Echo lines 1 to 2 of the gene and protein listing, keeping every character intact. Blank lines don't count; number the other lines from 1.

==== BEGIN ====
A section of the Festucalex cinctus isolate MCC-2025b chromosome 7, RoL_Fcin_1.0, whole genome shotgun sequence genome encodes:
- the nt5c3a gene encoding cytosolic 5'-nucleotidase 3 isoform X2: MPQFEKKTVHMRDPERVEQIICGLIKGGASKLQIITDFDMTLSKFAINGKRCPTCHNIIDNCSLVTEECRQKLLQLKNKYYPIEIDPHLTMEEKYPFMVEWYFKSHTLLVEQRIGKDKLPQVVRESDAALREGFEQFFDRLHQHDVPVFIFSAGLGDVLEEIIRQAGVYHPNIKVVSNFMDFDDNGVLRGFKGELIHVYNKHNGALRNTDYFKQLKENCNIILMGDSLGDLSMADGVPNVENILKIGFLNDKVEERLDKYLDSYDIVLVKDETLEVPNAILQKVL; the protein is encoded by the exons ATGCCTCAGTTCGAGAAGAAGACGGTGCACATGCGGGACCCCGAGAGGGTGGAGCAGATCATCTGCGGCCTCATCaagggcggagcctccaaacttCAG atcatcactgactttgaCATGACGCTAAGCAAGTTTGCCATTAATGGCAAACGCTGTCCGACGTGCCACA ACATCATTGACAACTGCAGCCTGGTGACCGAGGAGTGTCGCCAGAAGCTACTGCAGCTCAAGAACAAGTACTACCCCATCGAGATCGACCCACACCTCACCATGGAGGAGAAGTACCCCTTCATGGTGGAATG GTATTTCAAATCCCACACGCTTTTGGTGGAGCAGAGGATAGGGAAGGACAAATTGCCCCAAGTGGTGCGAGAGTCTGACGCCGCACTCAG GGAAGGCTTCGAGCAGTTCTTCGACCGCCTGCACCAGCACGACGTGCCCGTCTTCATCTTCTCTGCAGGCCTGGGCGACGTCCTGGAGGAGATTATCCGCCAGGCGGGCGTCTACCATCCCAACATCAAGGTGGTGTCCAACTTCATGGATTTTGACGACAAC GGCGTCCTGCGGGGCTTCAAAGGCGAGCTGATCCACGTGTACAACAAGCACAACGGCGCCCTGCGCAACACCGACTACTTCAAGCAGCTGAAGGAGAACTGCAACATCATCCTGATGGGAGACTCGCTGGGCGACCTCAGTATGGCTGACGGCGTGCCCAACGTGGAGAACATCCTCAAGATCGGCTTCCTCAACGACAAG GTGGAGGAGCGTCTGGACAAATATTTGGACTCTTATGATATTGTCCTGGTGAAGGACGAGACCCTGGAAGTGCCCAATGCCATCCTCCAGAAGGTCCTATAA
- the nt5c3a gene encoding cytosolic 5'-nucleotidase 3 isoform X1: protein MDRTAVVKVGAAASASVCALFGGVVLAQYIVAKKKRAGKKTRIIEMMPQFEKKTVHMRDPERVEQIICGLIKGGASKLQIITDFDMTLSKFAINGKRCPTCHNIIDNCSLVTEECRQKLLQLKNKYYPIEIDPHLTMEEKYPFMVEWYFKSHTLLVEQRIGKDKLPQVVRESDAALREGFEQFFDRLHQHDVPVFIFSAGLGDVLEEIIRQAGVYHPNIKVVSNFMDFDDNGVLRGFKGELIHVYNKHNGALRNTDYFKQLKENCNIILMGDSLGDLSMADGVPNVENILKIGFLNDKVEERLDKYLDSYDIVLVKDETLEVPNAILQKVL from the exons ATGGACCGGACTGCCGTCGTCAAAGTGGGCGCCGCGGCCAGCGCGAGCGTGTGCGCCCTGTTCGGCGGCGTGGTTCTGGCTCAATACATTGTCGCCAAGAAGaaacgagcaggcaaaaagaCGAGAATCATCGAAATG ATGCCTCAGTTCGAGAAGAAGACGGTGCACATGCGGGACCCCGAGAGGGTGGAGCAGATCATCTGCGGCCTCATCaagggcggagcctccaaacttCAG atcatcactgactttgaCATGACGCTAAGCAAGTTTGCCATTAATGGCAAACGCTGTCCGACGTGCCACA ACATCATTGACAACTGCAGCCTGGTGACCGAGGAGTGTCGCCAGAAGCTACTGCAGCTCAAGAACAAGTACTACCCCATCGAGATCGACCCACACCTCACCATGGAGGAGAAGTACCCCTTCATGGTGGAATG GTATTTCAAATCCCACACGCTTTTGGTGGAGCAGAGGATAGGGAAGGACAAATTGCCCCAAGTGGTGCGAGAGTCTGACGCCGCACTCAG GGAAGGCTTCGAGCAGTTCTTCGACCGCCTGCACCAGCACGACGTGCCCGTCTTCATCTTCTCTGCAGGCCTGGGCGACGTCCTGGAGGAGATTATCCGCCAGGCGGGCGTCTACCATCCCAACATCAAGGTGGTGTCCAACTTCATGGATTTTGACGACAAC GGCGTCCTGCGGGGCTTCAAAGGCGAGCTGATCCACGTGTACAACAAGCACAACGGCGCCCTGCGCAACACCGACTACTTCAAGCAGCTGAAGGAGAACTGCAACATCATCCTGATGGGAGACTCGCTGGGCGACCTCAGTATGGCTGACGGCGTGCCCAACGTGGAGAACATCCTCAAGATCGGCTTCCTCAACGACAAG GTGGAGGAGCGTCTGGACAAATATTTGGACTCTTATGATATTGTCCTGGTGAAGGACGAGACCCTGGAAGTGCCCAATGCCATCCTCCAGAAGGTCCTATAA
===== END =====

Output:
A section of the Festucalex cinctus isolate MCC-2025b chromosome 7, RoL_Fcin_1.0, whole genome shotgun sequence genome encodes:
- the nt5c3a gene encoding cytosolic 5'-nucleotidase 3 isoform X2: MPQFEKKTVHMRDPERVEQIICGLIKGGASKLQIITDFDMTLSKFAINGKRCPTCHNIIDNCSLVTEECRQKLLQLKNKYYPIEIDPHLTMEEKYPFMVEWYFKSHTLLVEQRIGKDKLPQVVRESDAALREGFEQFFDRLHQHDVPVFIFSAGLGDVLEEIIRQAGVYHPNIKVVSNFMDFDDNGVLRGFKGELIHVYNKHNGALRNTDYFKQLKENCNIILMGDSLGDLSMADGVPNVENILKIGFLNDKVEERLDKYLDSYDIVLVKDETLEVPNAILQKVL; the protein is encoded by the exons ATGCCTCAGTTCGAGAAGAAGACGGTGCACATGCGGGACCCCGAGAGGGTGGAGCAGATCATCTGCGGCCTCATCaagggcggagcctccaaacttCAG atcatcactgactttgaCATGACGCTAAGCAAGTTTGCCATTAATGGCAAACGCTGTCCGACGTGCCACA ACATCATTGACAACTGCAGCCTGGTGACCGAGGAGTGTCGCCAGAAGCTACTGCAGCTCAAGAACAAGTACTACCCCATCGAGATCGACCCACACCTCACCATGGAGGAGAAGTACCCCTTCATGGTGGAATG GTATTTCAAATCCCACACGCTTTTGGTGGAGCAGAGGATAGGGAAGGACAAATTGCCCCAAGTGGTGCGAGAGTCTGACGCCGCACTCAG GGAAGGCTTCGAGCAGTTCTTCGACCGCCTGCACCAGCACGACGTGCCCGTCTTCATCTTCTCTGCAGGCCTGGGCGACGTCCTGGAGGAGATTATCCGCCAGGCGGGCGTCTACCATCCCAACATCAAGGTGGTGTCCAACTTCATGGATTTTGACGACAAC GGCGTCCTGCGGGGCTTCAAAGGCGAGCTGATCCACGTGTACAACAAGCACAACGGCGCCCTGCGCAACACCGACTACTTCAAGCAGCTGAAGGAGAACTGCAACATCATCCTGATGGGAGACTCGCTGGGCGACCTCAGTATGGCTGACGGCGTGCCCAACGTGGAGAACATCCTCAAGATCGGCTTCCTCAACGACAAG GTGGAGGAGCGTCTGGACAAATATTTGGACTCTTATGATATTGTCCTGGTGAAGGACGAGACCCTGGAAGTGCCCAATGCCATCCTCCAGAAGGTCCTATAA